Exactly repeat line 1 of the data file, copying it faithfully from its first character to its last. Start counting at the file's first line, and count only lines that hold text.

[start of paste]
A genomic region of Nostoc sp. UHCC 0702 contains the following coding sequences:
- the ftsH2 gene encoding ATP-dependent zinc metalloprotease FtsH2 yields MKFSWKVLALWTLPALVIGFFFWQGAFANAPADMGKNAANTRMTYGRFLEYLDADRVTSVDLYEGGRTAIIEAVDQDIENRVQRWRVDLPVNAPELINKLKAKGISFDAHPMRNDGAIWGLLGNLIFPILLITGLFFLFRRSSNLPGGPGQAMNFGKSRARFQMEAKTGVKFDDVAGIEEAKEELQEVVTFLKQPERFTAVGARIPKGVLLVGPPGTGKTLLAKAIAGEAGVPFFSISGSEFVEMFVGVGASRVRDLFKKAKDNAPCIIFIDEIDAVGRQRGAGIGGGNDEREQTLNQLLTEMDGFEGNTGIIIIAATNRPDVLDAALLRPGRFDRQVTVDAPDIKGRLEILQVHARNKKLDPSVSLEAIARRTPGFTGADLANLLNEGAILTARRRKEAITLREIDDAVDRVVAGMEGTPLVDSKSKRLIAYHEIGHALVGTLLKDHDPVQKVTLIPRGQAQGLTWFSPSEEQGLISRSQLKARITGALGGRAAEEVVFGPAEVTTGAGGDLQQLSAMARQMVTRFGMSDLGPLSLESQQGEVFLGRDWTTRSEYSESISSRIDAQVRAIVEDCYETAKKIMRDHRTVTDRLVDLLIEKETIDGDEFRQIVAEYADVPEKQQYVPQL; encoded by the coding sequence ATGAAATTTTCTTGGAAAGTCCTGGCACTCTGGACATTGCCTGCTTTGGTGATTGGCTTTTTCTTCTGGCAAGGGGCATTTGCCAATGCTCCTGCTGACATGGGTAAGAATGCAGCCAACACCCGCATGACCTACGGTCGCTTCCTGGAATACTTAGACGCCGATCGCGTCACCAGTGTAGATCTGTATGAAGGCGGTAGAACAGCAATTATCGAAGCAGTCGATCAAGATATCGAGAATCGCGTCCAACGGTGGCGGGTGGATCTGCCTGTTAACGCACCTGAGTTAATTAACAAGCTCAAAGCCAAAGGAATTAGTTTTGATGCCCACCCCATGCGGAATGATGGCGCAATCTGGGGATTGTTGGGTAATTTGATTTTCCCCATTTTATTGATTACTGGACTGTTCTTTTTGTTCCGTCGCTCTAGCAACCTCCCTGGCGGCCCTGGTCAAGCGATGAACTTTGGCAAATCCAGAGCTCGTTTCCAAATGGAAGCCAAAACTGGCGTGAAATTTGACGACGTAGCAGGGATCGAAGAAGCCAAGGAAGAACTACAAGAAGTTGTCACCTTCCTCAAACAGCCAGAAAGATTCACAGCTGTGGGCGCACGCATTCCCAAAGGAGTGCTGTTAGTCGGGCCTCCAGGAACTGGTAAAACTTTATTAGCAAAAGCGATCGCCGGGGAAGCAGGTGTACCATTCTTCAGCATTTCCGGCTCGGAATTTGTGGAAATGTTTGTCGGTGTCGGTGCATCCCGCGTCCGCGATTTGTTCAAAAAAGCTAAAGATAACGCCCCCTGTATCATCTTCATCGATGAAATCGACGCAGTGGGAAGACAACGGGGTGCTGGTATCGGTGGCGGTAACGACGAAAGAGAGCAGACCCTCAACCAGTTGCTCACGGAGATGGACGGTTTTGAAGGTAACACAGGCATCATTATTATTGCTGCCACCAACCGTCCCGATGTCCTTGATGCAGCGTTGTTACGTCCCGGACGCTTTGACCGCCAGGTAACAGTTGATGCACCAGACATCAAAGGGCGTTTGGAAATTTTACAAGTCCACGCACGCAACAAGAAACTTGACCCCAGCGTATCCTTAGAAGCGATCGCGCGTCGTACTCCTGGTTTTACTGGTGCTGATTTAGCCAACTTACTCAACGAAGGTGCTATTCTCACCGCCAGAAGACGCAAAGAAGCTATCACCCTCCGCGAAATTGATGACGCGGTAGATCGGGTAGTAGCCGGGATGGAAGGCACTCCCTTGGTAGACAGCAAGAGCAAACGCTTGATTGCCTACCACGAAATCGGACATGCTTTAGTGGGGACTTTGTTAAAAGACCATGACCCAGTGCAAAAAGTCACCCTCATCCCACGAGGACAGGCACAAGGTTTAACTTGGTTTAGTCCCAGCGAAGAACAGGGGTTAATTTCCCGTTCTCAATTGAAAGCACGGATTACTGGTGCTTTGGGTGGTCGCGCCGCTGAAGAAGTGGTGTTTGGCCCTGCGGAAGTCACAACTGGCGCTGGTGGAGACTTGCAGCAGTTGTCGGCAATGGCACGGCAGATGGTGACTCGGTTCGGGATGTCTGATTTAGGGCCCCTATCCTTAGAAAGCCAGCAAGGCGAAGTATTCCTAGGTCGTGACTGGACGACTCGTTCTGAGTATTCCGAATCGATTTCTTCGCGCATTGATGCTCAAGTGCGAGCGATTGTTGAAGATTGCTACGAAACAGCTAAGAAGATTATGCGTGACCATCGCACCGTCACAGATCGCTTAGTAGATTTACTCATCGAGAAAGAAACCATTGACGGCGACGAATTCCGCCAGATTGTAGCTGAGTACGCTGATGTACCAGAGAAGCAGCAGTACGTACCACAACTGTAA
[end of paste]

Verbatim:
A genomic region of Nostoc sp. UHCC 0702 contains the following coding sequences: